After his first two starts of the year, Lincecum was 0-1 with a 7.56 ERA. However, he righted the ship, winning two of his next three starts, and striking out 33 in 23 innings.
He has only had one bad game after that and hasn’t lost a decision since that second game. He has 95 strikeouts and is on pace for 265, but is only on pace for 13 wins. He should get more wins, probably around 15, but that is less than my preseason projection of 18.
Either way, he is an obvious must start fantasy ace.
14. Chris Carpenter—St. Louis Cardinals—4 W, 0 L, 1 CG, 34 K, 6 BB, 1.23 ERA, and 0.70 WHIP
Carpenter has looked like the guy who won the CY Young back in 2005. He would probably be higher on this list if not for the oblique injury that kept him out for a month.
Since he has returned, however, he has been lights out. He has only allowed six runs in 34 innings and had a complete game three hitter back on June 4.
His health will be something to watch, but as long as he’s healthy, he is a must start.
15. Erik Bedard—Seattle Mariners—5 W, 2 L, 65 K, 22 BB, 2.47 ERA, and 1.16 WHIP
Bedard has been solid, not spectacular so far this year.
However, solid is much better than he was a year ago. After last season’s debacle, I had Bedard projected for just 11 wins and 160 strikeouts. He is currently on pace to top both.
Watch his health as last year was mostly due to injuries, and watch his erratic starts, only going more than seven innings twice.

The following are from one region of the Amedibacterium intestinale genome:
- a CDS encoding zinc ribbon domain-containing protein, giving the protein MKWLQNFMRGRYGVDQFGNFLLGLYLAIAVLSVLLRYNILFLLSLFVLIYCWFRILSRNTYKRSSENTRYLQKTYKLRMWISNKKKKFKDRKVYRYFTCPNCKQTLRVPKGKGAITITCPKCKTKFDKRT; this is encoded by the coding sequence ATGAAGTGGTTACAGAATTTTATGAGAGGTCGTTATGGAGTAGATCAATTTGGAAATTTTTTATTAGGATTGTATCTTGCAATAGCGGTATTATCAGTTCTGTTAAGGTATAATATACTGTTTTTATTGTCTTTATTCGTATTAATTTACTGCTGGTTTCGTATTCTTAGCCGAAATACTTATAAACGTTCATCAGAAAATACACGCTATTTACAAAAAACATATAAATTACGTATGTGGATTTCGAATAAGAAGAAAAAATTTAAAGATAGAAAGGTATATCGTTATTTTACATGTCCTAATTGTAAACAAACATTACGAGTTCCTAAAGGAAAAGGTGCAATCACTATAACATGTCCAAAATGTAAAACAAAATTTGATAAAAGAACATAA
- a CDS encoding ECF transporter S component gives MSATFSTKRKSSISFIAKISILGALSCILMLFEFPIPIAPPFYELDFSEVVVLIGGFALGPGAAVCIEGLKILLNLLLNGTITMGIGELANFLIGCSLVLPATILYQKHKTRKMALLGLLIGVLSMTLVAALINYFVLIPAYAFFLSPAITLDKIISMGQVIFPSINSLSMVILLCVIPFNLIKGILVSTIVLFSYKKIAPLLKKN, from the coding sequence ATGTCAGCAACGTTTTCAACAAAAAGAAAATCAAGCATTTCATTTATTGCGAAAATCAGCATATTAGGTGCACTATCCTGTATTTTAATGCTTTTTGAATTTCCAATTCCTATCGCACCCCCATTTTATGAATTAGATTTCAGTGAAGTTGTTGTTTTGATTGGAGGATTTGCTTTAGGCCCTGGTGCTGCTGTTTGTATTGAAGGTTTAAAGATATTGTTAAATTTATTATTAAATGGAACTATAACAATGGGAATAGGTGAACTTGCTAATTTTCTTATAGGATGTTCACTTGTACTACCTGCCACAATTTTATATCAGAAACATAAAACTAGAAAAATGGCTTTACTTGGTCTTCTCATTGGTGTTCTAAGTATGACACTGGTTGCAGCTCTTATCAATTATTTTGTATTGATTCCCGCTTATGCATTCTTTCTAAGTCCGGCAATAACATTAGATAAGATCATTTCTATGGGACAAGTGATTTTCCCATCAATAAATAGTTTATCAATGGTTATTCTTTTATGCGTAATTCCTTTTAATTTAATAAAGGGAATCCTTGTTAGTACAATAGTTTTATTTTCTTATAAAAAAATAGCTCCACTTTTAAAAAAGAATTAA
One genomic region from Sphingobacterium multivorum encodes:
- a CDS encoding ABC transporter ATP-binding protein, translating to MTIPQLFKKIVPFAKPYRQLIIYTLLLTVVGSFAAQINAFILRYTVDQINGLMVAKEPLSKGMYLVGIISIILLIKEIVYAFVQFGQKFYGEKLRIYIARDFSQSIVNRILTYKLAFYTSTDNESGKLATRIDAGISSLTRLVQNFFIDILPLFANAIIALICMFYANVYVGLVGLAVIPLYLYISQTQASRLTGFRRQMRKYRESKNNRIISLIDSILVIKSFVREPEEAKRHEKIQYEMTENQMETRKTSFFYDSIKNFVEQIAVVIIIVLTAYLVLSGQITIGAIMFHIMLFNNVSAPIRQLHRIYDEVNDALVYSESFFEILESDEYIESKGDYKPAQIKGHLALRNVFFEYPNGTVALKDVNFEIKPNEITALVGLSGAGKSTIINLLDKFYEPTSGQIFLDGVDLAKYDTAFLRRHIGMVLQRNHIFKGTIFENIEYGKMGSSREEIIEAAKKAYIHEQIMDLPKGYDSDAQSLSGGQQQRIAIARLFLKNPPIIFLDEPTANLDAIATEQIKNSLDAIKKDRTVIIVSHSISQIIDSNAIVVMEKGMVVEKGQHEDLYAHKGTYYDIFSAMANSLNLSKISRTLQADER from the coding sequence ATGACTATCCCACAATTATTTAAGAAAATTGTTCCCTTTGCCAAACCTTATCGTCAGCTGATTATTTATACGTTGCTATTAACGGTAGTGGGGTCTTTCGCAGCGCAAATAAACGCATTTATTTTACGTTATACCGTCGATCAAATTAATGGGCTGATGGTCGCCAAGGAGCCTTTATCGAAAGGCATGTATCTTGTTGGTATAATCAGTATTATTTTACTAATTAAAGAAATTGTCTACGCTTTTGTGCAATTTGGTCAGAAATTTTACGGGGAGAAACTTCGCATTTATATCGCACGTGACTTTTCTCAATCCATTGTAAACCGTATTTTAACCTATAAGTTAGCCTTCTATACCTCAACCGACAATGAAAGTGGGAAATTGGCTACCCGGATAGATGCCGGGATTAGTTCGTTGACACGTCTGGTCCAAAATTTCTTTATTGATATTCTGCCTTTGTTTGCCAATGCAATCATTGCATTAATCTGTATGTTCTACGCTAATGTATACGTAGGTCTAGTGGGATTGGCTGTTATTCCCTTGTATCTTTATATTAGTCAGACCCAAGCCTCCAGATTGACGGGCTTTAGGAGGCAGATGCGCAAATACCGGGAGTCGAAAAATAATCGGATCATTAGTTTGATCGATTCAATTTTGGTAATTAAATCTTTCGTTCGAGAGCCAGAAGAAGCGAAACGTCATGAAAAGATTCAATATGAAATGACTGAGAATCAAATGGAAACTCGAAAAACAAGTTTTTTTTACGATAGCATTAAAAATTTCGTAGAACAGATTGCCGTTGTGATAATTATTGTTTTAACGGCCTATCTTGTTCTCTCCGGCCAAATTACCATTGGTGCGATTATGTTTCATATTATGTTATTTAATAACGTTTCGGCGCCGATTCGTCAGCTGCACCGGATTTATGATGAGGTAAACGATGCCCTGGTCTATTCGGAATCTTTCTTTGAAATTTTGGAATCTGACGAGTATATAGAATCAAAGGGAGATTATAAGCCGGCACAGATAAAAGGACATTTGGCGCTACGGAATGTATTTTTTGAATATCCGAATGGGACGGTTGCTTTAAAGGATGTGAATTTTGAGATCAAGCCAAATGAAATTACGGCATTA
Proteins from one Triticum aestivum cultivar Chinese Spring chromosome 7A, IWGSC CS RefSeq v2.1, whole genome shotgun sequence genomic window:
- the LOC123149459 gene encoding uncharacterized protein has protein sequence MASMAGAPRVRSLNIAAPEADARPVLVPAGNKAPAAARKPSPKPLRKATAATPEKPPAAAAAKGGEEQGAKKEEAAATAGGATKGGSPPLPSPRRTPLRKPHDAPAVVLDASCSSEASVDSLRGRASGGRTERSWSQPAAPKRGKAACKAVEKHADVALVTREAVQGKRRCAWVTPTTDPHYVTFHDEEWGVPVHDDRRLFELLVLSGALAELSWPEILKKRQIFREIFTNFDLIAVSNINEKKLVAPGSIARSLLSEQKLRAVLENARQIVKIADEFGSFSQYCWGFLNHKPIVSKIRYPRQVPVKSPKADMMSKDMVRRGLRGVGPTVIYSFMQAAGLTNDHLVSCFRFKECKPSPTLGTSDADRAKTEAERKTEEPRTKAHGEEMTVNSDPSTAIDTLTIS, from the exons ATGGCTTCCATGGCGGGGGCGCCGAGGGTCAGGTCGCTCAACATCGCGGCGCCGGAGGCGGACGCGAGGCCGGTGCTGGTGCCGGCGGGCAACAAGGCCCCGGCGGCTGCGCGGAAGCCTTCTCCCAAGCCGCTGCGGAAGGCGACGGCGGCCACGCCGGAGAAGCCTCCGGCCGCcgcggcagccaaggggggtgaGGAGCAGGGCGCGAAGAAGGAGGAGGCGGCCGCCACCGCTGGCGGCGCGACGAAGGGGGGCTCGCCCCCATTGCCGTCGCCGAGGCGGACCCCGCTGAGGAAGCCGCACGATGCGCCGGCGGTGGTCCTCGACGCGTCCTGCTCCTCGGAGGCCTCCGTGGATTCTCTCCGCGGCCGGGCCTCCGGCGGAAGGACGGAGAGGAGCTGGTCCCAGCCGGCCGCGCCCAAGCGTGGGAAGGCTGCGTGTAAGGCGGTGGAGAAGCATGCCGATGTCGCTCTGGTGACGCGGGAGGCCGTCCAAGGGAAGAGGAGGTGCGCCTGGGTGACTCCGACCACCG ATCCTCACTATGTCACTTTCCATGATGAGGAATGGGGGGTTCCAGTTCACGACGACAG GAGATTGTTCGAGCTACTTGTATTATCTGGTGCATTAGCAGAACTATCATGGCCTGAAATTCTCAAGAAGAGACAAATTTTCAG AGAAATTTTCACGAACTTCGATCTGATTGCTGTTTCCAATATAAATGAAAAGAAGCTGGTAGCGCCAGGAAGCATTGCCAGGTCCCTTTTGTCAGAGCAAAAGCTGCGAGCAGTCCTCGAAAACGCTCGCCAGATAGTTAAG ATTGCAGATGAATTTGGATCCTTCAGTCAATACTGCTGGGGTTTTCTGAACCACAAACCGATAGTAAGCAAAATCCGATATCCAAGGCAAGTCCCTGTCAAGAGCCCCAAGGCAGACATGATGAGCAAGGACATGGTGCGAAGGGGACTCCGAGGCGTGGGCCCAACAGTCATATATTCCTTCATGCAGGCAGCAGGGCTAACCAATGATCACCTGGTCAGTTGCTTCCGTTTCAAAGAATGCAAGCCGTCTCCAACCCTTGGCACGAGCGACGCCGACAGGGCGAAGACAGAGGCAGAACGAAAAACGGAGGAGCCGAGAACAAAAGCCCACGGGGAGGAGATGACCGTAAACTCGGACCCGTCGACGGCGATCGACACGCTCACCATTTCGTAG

But, as for now, go ahead and start him as he has won three straight.
16. Javier Vazquez—Atlanta Braves—4 W, 5 L, 105 K, 16 BB, 3.31 ERA, and 1.03 WHIP
Vazquez has been much better than his 4-5 record would suggest.
He has 105 strikeouts and has been hurt by lack of run support. He has allowed two runs or less in four games that were no decisions or losses.
Keep him active right now as he is striking out at least five batters a game and hasn’t walked a batter in his last two starts.
17. Matt Cain—San Francisco Giants—8 W, 1 L, 2 CG, 59 K, 34 BB, 2.55 ERA, and 1.35 WHIP
Cain is on fire recently, winning six of his last seven games and only allowing 11 runs in 45.7 innings.
He has eight wins on the year and is on pace for 22 wins, which is 11 more than my preseason projection. While he won’t reach 22 wins, 16 isn’t out of the question as long as he continues to get run support.
18. Mark Buehrle—Chicago White Sox—6 W, 2 L, 50 K, 19 BB, 3.24 ERA, and 1.14 WHIP
Buehrle started off the season on fire, but has been a bit erratic as of late.
He won five of his first six starts with an ERA of 2.61. Since then, however, he has lost two games and had three no decisions, allowing four or more runs in three of those games.
Keep him active right now as he still isn’t walking batters and should win 14+ games.
19. Derek Lowe—Atlanta Braves—7 W, 3 L, 49 K, 25 BB, 3.44 ERA, and 1.18 WHIP
It looks like the move from LA to Atlanta has done wonders for Lowe.